Solana Beach City Council requests report on Fletcher Cove Community Center use policy
By Kristina Houck
In an unanimous vote, the Solana Beach City Council on Oct. 9 decided to explore its options and order a report rather than adopt an initiative for a use policy for Fletcher Cove Community Center they don’t support or spend about $200,000 on a special election. Still, council members indicated voters would ultimately have their say.
“The people have spoken,” Councilman David Zito said. “This is a very contentious issue, and the right thing to do is to let the people have their voice.”
For more than two years, city officials and residents have attempted to develop a policy that would satisfy Solana Beach residents who want to rent the center for private events and community members who fear adverse impacts from parties.
The building was used for private functions in the 1980s and ’90s before it fell into disrepair. Some residents asked to once again use the facility for parties after the renovation of the 1,100-square-foot center was completed in 2011. Other residents expressed concerns about noise, traffic, parking and public safety.
After months of debate and negotiations, the City Council on Aug. 28 adopted a use policy that made the facility at 133 Pacific Ave. available for no more than one event every two weekends, no more than 50 attendees, and no more than two glasses of beer or wine for each guest, during the trial period, which ends Dec. 28, 2014.
Zito admitted the policy “wasn’t ideal.” In fact, he said he didn’t completely agree with it, but council members tried to avoid a costly special election by adopting a policy they saw as a compromise.
According to members of the Friends of the Fletcher Cove Community Center, however, the use policy still has too many regulations. The group filed a voter initiative with the city on Aug. 27 to establish less restrictive rules for the site.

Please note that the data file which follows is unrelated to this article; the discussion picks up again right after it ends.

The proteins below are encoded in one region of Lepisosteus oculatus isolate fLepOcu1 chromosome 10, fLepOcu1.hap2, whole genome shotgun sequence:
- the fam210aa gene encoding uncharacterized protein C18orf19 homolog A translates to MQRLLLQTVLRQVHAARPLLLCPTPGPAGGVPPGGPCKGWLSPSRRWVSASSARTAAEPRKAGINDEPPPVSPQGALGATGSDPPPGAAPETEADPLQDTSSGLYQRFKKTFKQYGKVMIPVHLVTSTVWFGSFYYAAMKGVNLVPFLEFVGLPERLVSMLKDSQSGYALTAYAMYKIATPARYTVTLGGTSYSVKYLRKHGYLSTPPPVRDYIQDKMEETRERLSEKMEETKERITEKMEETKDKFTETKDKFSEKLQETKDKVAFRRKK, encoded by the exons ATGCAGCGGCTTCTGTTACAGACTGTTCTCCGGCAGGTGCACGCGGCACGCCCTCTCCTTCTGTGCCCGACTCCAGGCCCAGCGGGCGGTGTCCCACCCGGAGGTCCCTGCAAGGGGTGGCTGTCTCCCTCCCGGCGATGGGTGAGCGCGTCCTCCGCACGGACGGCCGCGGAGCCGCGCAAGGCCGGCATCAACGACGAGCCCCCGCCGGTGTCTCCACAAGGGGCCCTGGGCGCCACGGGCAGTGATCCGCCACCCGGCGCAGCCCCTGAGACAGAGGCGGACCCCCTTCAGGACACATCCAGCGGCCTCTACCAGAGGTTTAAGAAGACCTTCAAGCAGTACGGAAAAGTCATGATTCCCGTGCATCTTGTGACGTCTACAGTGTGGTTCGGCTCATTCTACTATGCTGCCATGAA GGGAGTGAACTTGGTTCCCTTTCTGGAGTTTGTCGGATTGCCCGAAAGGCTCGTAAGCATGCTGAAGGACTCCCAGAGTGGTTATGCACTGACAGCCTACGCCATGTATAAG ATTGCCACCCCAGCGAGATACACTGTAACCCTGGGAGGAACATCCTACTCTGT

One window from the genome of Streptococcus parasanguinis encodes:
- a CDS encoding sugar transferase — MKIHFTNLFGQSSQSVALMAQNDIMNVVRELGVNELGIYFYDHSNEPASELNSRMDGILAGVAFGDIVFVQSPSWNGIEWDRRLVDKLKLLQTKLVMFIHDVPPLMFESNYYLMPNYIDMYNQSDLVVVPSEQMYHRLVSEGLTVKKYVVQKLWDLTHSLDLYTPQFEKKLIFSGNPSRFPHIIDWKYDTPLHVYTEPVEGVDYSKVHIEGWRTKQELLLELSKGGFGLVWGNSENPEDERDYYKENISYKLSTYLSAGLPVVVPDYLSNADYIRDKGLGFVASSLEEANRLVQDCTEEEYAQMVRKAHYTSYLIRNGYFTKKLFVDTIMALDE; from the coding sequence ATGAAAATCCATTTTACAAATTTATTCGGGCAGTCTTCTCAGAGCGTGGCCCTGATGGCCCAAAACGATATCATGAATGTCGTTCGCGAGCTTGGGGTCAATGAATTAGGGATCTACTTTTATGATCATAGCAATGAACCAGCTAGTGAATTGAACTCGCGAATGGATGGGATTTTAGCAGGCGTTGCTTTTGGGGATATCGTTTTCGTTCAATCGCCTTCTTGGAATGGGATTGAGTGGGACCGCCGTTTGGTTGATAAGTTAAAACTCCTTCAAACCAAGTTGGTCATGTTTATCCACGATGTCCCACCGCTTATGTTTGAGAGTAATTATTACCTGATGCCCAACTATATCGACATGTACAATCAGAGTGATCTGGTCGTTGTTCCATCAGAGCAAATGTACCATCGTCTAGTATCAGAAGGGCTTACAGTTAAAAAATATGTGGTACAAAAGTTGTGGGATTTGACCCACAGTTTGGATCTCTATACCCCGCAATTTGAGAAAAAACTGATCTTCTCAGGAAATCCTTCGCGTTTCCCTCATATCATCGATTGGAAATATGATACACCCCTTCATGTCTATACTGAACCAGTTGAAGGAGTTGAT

The group had to collect 1,311 valid signatures from Solana Beach voters, which represents 15 percent of registered voters in the city, within 180 days to prompt a special election on the measure. In about a month, paid workers and volunteers collected more than 2,000 signatures, said Solana Beach resident Mary Jane Boyd, who backed the initiative along with former Solana Beach Mayor Thomas Golich and resident James Nelson. The Registrar of Voters verified a sufficient number of signatures on Sept. 25, and the petition was certified.
If the group waited about a week, the measure could have been included in the June 2014 primary election, which would cost $10,000 to $15,000. However, the petition missed the deadline for the June election by four days, according to the staff report.
Boyd said her group was not aware of the timeline. She and a few of the initiative supporters urged council members to adopt the initiative to avoid a special election.
“I ask you again to adopt the language of the initiative without change and not incur the cost of a special election,” she said. “At least give it a try as a trial period. If it doesn’t work, then come back at a regular election and change whatever is not working. You need to call for a special election only if you want to create special regulations to restrict the use of the community center.”
Several community members asked the council not to adopt the group’s initiative.
“Given the history of this issue, the pattern of deception by the sponsors of the party policy initiative, and the confusion of our residents about what is what and who is who, we respectfully ask the city council to refrain from adopting the initiative tonight,” said Solana Beach resident Kelly Harless, a member of the Friends of Fletcher Cove, a community group she said formed out of concern about the misinformation being spread to the community.